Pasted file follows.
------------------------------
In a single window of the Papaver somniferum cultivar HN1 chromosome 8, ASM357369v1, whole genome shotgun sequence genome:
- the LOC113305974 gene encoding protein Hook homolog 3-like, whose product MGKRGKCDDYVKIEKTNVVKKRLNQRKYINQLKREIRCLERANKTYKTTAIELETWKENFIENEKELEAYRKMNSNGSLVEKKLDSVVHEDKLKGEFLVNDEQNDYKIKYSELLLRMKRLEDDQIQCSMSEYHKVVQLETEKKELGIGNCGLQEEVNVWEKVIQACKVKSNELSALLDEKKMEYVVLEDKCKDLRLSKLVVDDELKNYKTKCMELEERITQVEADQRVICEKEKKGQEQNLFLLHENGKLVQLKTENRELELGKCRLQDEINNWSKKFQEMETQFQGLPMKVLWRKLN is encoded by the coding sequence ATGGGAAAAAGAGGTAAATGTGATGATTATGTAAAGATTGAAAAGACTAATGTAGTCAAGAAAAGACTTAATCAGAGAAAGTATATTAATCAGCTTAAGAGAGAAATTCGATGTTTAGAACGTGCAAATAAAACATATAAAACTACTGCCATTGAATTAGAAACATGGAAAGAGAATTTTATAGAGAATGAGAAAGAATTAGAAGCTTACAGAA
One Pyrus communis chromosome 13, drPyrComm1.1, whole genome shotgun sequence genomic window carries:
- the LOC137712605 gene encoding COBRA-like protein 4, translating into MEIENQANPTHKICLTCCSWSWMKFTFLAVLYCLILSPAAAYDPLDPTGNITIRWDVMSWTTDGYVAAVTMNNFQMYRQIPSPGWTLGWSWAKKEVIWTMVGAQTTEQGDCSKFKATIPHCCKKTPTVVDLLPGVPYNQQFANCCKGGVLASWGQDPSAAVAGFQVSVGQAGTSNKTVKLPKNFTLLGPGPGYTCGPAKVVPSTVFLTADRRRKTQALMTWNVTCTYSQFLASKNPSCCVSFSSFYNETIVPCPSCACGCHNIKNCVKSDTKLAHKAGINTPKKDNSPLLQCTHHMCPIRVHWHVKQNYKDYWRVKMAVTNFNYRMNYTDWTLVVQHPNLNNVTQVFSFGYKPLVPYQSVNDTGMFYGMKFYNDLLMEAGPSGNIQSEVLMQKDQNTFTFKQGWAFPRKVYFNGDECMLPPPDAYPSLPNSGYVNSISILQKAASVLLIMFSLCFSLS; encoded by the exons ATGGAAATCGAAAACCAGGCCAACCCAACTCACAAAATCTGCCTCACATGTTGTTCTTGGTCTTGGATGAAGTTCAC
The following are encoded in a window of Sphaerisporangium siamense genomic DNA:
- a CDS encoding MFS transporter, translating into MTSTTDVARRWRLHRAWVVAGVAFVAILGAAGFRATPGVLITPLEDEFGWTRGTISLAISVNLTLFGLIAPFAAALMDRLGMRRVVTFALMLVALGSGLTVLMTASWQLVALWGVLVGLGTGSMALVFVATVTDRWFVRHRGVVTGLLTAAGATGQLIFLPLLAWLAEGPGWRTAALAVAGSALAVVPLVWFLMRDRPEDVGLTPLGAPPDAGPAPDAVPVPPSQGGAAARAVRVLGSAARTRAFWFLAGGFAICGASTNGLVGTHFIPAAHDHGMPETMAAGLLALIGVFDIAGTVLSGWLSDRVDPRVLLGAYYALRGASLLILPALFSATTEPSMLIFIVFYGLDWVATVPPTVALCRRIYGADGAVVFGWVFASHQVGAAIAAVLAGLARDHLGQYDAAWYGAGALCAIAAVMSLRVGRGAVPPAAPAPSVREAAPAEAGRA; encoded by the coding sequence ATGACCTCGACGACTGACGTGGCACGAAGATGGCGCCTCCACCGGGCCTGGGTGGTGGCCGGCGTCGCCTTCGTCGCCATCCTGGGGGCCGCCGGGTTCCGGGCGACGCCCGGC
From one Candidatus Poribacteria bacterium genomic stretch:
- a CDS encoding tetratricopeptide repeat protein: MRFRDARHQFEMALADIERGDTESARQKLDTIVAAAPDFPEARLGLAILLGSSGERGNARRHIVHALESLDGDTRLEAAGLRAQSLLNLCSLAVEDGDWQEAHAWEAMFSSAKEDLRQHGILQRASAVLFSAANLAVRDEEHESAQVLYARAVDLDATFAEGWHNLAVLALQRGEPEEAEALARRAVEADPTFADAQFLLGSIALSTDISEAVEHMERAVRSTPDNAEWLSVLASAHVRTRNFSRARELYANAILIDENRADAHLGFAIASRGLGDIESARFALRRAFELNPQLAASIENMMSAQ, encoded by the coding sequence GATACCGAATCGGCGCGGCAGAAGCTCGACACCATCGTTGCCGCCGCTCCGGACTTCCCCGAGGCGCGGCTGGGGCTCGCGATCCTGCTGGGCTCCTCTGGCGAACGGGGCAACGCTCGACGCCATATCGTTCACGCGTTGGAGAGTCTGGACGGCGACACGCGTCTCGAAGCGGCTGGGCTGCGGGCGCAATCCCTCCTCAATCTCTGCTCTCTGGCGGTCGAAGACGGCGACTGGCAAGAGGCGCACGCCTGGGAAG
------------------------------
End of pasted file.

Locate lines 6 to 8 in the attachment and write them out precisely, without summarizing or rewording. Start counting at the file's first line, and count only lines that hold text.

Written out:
- a CDS encoding MFS transporter, translating into MTSTTDVARRWRLHRAWVVAGVAFVAILGAAGFRATPGVLITPLEDEFGWTRGTISLAISVNLTLFGLIAPFAAALMDRLGMRRVVTFALMLVALGSGLTVLMTASWQLVALWGVLVGLGTGSMALVFVATVTDRWFVRHRGVVTGLLTAAGATGQLIFLPLLAWLAEGPGWRTAALAVAGSALAVVPLVWFLMRDRPEDVGLTPLGAPPDAGPAPDAVPVPPSQGGAAARAVRVLGSAARTRAFWFLAGGFAICGASTNGLVGTHFIPAAHDHGMPETMAAGLLALIGVFDIAGTVLSGWLSDRVDPRVLLGAYYALRGASLLILPALFSATTEPSMLIFIVFYGLDWVATVPPTVALCRRIYGADGAVVFGWVFASHQVGAAIAAVLAGLARDHLGQYDAAWYGAGALCAIAAVMSLRVGRGAVPPAAPAPSVREAAPAEAGRA; encoded by the coding sequence ATGACCTCGACGACTGACGTGGCACGAAGATGGCGCCTCCACCGGGCCTGGGTGGTGGCCGGCGTCGCCTTCGTCGCCATCCTGGGGGCCGCCGGGTTCCGGGCGACGCCCGGC
From one Candidatus Poribacteria bacterium genomic stretch:
- a CDS encoding tetratricopeptide repeat protein: MRFRDARHQFEMALADIERGDTESARQKLDTIVAAAPDFPEARLGLAILLGSSGERGNARRHIVHALESLDGDTRLEAAGLRAQSLLNLCSLAVEDGDWQEAHAWEAMFSSAKEDLRQHGILQRASAVLFSAANLAVRDEEHESAQVLYARAVDLDATFAEGWHNLAVLALQRGEPEEAEALARRAVEADPTFADAQFLLGSIALSTDISEAVEHMERAVRSTPDNAEWLSVLASAHVRTRNFSRARELYANAILIDENRADAHLGFAIASRGLGDIESARFALRRAFELNPQLAASIENMMSAQ, encoded by the coding sequence GATACCGAATCGGCGCGGCAGAAGCTCGACACCATCGTTGCCGCCGCTCCGGACTTCCCCGAGGCGCGGCTGGGGCTCGCGATCCTGCTGGGCTCCTCTGGCGAACGGGGCAACGCTCGACGCCATATCGTTCACGCGTTGGAGAGTCTGGACGGCGACACGCGTCTCGAAGCGGCTGGGCTGCGGGCGCAATCCCTCCTCAATCTCTGCTCTCTGGCGGTCGAAGACGGCGACTGGCAAGAGGCGCACGCCTGGGAAG